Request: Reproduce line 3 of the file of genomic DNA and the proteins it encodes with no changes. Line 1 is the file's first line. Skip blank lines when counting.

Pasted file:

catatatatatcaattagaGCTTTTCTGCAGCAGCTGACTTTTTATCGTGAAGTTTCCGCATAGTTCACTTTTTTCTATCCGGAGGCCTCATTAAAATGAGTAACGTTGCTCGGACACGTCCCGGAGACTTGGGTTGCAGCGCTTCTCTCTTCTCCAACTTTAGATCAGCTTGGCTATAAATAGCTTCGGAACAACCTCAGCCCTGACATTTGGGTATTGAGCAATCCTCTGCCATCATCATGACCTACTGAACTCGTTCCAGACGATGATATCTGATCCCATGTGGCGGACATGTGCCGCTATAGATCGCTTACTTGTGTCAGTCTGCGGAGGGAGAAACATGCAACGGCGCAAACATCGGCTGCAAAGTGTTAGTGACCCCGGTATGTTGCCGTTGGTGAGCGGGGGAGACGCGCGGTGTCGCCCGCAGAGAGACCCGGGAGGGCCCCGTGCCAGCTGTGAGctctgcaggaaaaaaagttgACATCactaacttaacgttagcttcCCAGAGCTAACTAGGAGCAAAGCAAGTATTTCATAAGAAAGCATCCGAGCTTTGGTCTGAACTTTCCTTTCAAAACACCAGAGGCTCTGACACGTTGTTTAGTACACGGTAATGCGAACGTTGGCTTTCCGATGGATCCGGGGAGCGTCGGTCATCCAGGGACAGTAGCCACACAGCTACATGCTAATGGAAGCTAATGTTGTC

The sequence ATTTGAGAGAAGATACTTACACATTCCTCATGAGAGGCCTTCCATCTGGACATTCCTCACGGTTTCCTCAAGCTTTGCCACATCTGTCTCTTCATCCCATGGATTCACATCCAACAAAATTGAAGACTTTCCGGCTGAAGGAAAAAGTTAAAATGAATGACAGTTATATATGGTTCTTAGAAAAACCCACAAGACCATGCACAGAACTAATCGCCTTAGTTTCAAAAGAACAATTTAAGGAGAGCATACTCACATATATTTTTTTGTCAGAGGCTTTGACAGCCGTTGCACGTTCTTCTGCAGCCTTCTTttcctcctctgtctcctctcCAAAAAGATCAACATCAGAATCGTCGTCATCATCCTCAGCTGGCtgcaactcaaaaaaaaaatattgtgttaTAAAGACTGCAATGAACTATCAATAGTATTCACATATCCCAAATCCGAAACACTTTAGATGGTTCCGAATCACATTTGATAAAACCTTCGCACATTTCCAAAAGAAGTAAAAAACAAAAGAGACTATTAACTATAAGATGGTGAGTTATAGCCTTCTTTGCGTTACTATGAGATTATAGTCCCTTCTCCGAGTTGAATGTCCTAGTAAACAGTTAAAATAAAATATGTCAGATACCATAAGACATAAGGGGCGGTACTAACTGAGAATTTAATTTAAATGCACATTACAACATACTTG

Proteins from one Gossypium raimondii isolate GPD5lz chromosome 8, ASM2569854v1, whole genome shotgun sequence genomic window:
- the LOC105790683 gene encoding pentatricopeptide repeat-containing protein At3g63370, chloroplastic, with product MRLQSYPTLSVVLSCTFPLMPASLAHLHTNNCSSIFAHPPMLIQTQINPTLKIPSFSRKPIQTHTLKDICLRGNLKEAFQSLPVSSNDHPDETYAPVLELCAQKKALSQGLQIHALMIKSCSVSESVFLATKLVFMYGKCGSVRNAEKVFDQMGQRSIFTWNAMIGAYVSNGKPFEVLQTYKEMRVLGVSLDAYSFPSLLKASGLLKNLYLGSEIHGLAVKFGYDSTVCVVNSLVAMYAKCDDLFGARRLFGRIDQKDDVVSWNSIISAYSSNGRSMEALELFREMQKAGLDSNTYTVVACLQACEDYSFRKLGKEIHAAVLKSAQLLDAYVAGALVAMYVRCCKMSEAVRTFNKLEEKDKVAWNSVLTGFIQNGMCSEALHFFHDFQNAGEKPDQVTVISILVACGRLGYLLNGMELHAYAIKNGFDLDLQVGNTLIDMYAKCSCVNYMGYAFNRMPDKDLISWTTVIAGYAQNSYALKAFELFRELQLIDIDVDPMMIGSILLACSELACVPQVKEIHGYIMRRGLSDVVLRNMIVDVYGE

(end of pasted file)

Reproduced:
Proteins from one Gossypium raimondii isolate GPD5lz chromosome 8, ASM2569854v1, whole genome shotgun sequence genomic window: